Subfertile bulls negatively influence the cow herd and the producer’s income. Occasionally, producers hire veterinarians to pass subfertile bulls after being failed by a previous veterinarian. Learn why experts discourage this practice.

Freelance Writer
Gilda V. Bryant is a freelance writer based in Texas.

Erika L. Lundy, beef specialist at Iowa State University, says second to feed cost, reproductive success has a substantial economic impact. If a bull fails the BSE, reproduction slides in the cow herd, causing a loss of income.

Cows may not breed as early, leaving the producer with late calves that are lighter at weaning, earning less when sold. Poor bull performance extends the breeding season, and open cows might be culled unnecessarily. Different ages and weights of calves are more difficult to market and manage due to an uncontrolled breeding season. While most seedstock producers sell their best performing bulls, those who don’t risk their reputations and future sales.

Veterinarians should check bulls 45 to 60 days before turnout. If a bull fails the BSE, the producer has time to buy another animal. Lundy recommends avoiding BSEs in February or March in colder climates because bulls might experience frostbite that could lower fertility.

“It’s not uncommon for 25 percent of yearling bulls to fail the BSE,” Lundy reveals. “We can do everything right with that animal in the developing process; however, one out of five bulls fail the BSE. The BSE ensures we have good breeders.”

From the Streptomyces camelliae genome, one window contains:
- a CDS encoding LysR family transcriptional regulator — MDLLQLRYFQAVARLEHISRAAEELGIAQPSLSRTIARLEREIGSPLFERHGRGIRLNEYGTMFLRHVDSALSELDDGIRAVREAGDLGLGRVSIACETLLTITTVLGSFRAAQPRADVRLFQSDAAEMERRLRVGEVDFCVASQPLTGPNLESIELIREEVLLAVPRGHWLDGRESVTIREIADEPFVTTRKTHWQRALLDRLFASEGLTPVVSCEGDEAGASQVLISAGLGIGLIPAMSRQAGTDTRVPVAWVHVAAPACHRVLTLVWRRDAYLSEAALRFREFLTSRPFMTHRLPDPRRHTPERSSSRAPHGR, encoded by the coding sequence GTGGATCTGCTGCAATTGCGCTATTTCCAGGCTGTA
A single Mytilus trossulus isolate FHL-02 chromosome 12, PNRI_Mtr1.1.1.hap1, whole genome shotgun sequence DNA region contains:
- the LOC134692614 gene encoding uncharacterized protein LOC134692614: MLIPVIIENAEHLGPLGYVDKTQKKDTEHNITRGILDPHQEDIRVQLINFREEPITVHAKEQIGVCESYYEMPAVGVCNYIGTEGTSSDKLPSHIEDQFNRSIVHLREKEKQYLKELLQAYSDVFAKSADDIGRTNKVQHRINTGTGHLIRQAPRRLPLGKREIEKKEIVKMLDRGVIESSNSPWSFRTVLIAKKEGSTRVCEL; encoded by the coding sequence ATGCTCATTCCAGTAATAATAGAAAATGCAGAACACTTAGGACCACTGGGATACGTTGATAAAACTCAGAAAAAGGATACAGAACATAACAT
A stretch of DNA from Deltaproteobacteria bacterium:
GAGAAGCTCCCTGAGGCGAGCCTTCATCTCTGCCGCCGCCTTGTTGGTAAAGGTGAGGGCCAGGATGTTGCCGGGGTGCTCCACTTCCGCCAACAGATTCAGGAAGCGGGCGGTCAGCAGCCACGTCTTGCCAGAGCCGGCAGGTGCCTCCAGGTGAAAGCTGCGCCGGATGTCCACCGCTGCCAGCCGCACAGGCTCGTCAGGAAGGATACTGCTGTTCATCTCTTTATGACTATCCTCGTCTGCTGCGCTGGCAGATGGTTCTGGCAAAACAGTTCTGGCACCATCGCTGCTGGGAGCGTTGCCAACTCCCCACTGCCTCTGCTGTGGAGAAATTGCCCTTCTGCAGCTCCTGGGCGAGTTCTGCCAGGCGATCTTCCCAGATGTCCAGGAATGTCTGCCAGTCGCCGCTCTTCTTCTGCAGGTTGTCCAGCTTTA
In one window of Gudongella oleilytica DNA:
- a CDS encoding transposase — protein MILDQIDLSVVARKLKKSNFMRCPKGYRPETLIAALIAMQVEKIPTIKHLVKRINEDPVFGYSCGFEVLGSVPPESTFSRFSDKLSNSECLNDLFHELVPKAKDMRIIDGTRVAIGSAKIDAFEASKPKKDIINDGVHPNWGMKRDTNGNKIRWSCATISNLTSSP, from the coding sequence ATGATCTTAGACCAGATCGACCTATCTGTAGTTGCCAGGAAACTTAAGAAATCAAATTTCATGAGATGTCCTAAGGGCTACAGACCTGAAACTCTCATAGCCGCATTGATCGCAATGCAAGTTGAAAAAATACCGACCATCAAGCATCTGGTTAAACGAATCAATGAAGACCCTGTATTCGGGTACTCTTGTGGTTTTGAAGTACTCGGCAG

Lee Jones, DVM at the University of Georgia College of Veterinary Medicine, says his job is to find bad bulls. When he prevents a significant failure, his clients benefit. Bulls passing the BSE breed more cows and produce 50 pounds more calf per cow when cows are bred during the first service. This adds value to the operation.

“I help farmers prevent reproduction disease and develop good nutrition and health programs to ensure their cows are ready to be bred,” Jones reports. “If they use a bull that isn’t capable, it’s not the cow’s fault. One infertile cow only affects her. One infertile bull can affect 20 to 30 cows, breeding late or not getting bred at all.”

It is a misconception that bulls passing the BSE are guaranteed breeders. They may fail to breed cows due to an internal nerve malfunction, poor social adaptability or lack of libido. When Jones investigates herd fertility problems, he tests bulls first to confirm or eliminate them as a possibility. This logical approach saves the producer time and money.

“One bull should be able to service 25 cows,” Jones shares. “In this case, the BSE is a two-dollar-and-50-cent per-cow investment. Operators spend more on vaccinations for cows than they would a BSE. When you look at a per-cow basis, BSEs are very cheap.

“Have a BSE performed on a yearling bull and every year after that because bulls go bad,” Jones advises. “Seedstock producers need to know they’re selling fertile bulls. Commercial operators should ask the seller if a prospective bull had a BSE performed by someone trained to execute a complete BSE outlined by the Society for Theriogenology (Theriogenology). Their guidelines establish the best standard for BSEs. We don’t fail the bull; the bull fails the test.”

Chance Armstrong, DVM, Louisiana State University Veterinary Clinical Sciences, states that emotions can often ride high when a bull fails to pass a BSE. Most owners have a lot invested in their bulls; it is always difficult to hear they must spend more money to replace one. When a veterinarian diagnoses a bull as an unsatisfactory potential breeder, it is with the owner’s best economic interest in mind.

The BSE is designed to find bulls that can effectively and efficiently breed 25 or more females in a 60- to 70-day breeding season. Based on test results, a bull receives one of three classifications: